HYBRID EVENT: You can participate in person at Baltimore, Maryland, USA or Virtually from your home or work.
Gebeyehu Assefa Mitku, Speaker at Vaccine Research Conference
Armauer Hansen Research Institute, Ethiopia
Title : Drug resistance in tuberculous lymphadenitis: Molecular characterization


Background: Drug-resistant tuberculosis (TB) epidemic in high-TB-incidence countries, particularly Ethiopia, remains a significant challenge. As a result, we investigated the drug resistance, common gene mutation, and molecular characterization of mycobacterial isolates from patients with suspected tuberculous lymphadenitis (TBLN).

Methodology: A cross-sectional study of 218 FNA samples from TBLN patients inoculated on LowensteinJensen media was carried out. The culture isolates were identified as MTB by polymerase chain reaction (PCR) and the difference-9 (RD9) test region. In addition, the GenoType MTBDRplus assay tested the first and second-line MTB drugs, and the spoligotyping strain-dependent polymorphism test was determined.

Results: Among the 50 culture-positive isolates, 14% (7/50) had drug resistance caused by a gene mutation. Out of these, 4 (8%) isolates were mono-resistant to isoniazid drug, which is caused by a gene mutation in katG in the region of interrogated at codon 315 in the amino acid sequence of S315T1, 3 (6%) isolates were resistant to both rifampicin and isoniazid drugs. The mutation was observed for katG (at codon 315 with a change in the sequence of amino acid S315T) and rpoB (at codon 530-533 with a change in the sequence of amino acid S531L (S450L)) genes. The most prevalent spoligotypes were orphan and SIT53 strains.

Conclusion: The predominance of INH mono-resistance poses a critical risk for the potential development of MDR-TB, as INH mono-resistance is a typical pathway to the occurrence of MDR-TB. The Orphan and SIT53 (T) strains were the most common in the study area, and a drug-resistant strain caused by a common gene mutation could indicate the transmission of clonal-resistant strains in the community.
Keywords: M. tuberculosis, Gene mutations, Spoligotyping, MDR-TB, tuberculous lymphadenitis

Audience Take Away:

• Prevalence and Types of Drug Resistance in Tuberculous Lymphadenitis: The audience will learn about the percentage of drug-resistant cases among tuberculous lymphadenitis (TBLN) patients, specifically noting the 14% drug resistance rate observed in the study.
• Common Gene Mutations Linked to Drug Resistance: The presentation will provide details on specific gene mutations responsible for drug resistance, particularly the katG and rpoB gene mutations affecting isoniazid and rifampicin resistance.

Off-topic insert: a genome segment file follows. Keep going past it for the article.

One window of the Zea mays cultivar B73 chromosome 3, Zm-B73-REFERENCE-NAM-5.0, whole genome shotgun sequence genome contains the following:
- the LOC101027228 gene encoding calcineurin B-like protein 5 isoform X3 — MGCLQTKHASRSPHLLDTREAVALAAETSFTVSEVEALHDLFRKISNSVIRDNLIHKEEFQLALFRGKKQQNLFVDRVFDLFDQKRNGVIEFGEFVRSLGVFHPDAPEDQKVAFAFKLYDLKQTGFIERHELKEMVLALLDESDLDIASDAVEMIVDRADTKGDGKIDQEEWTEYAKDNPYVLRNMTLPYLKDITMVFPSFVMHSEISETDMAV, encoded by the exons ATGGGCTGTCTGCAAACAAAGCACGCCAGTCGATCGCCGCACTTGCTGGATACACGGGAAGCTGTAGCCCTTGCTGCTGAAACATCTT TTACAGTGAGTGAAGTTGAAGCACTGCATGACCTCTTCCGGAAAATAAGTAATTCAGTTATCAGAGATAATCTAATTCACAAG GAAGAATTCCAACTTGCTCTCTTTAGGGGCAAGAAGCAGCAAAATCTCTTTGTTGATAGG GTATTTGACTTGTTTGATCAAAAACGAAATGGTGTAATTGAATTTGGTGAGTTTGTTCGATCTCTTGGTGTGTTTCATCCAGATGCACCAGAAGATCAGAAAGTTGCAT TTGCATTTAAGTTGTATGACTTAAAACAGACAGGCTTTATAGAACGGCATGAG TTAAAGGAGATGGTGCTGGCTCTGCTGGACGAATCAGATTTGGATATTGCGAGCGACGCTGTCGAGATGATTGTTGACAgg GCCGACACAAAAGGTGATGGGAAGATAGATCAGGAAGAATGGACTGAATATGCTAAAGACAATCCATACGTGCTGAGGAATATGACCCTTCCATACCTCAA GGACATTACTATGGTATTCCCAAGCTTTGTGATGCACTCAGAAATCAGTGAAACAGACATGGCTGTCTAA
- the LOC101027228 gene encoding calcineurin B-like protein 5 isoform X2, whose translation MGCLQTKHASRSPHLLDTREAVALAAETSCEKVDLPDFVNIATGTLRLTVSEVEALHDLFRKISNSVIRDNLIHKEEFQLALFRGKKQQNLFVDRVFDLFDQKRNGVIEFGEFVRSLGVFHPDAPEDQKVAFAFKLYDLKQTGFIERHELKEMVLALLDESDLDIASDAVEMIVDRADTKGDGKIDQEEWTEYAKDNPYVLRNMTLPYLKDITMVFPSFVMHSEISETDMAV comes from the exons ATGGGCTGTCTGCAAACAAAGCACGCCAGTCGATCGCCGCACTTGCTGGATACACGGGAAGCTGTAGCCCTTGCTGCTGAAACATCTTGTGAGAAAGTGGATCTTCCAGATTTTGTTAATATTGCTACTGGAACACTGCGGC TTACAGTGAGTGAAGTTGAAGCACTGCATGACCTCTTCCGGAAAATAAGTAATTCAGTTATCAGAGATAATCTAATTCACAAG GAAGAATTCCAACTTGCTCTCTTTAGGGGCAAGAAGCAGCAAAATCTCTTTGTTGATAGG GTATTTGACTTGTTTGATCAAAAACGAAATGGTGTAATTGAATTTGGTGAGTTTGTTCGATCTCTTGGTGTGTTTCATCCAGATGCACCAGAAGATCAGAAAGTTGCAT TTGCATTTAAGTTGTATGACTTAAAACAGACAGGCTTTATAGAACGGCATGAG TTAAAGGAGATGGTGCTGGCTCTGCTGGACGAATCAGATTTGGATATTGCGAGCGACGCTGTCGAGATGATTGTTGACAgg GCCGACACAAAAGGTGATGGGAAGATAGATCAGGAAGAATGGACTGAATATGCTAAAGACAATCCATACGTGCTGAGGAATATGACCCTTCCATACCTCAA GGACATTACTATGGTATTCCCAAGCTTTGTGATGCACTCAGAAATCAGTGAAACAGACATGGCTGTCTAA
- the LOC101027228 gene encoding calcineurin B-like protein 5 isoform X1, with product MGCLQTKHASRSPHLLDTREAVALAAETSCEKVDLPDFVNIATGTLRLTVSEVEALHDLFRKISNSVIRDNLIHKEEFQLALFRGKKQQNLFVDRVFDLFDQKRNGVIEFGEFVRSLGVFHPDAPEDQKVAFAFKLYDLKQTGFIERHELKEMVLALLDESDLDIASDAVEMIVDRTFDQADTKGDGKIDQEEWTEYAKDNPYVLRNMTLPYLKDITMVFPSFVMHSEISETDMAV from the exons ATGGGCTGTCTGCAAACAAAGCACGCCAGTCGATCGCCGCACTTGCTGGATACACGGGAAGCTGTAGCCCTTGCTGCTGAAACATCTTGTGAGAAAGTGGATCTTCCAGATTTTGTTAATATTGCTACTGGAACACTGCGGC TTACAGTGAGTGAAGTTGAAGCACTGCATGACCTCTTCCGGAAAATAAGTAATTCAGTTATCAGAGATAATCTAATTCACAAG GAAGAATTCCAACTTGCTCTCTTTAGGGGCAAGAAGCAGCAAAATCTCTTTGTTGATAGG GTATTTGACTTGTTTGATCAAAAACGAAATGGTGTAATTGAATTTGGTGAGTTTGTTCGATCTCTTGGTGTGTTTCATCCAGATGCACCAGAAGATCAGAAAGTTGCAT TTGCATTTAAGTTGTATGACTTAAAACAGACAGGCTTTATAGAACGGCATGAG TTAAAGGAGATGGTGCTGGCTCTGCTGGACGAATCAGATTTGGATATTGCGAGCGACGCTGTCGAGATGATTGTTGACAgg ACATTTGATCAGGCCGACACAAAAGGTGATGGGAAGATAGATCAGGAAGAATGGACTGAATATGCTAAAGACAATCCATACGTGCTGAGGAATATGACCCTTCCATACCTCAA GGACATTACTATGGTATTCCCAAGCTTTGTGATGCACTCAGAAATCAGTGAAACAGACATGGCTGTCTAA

• Molecular Characterization Techniques: Attendees will gain insights into the methodologies used for identifying Mycobacterium tuberculosis (MTB) strains and their resistance profiles, including PCR, the RD9 test region, the GenoType MTBDRplus assay, and spoligotyping
• Strain Prevalence and Epidemiology: The presentation will highlight the most prevalent MTB strains found in the study, such as the orphan and SIT53 strains, and discuss their implications for disease transmission within the community
• Implications for Multi-Drug Resistant TB Development: The audience will understand the critical risk posed by INH mono-resistance as a pathway to developing multi-drug resistant TB (MDR-TB), emphasizing the importance of monitoring and addressing INH resistance early
Practical Applications and Benefits Use in Clinical Settings:
• Medical professionals can use the knowledge of prevalent gene mutations and resistance patterns to better inform diagnostic and treatment decisions for TBLN patients, potentially leading to more targeted and effective therapies.
Improved Diagnostic Accuracy:
• The detailed molecular characterization techniques presented can help healthcare providers accurately identify drug-resistant TB strains, leading to more precise and reliable diagnostics.
Research and Teaching Expansion:
• Other faculty and researchers can build on this study to explore further genetic markers of resistance, develop new diagnostic tools, and enhance curricula with up-to-date information on TB resistance mechanisms and molecular diagnostics.
Public Health Strategies:
• Public health officials can use the findings to implement more effective TB control programs, focusing on early detection and prevention of the spread of resistant strains, thus reducing the overall incidence of MDR-TB.
Streamlining Treatment Protocols:
• By understanding the common pathways to drug resistance, clinicians and researchers can devise streamlined treatment protocols that preemptively address potential resistance, thereby increasing treatment efficacy and patient outcomes.


Gebeyehu Assefa Mitku studied Diagnostic and Public Health Microbiology at the Addis Ababa University, Ethiopia and graduated as MSc in 2020. I am working in the field of biomedical research at the Armauer Hansen research Institute, One of the leading biomedical research institute in Ethiopia as a research associate in infectious diseases particularly in Mycobacterium tuberculosis and viral diseases. I have published a scientific paper in international journals as an investigator and co-investigator.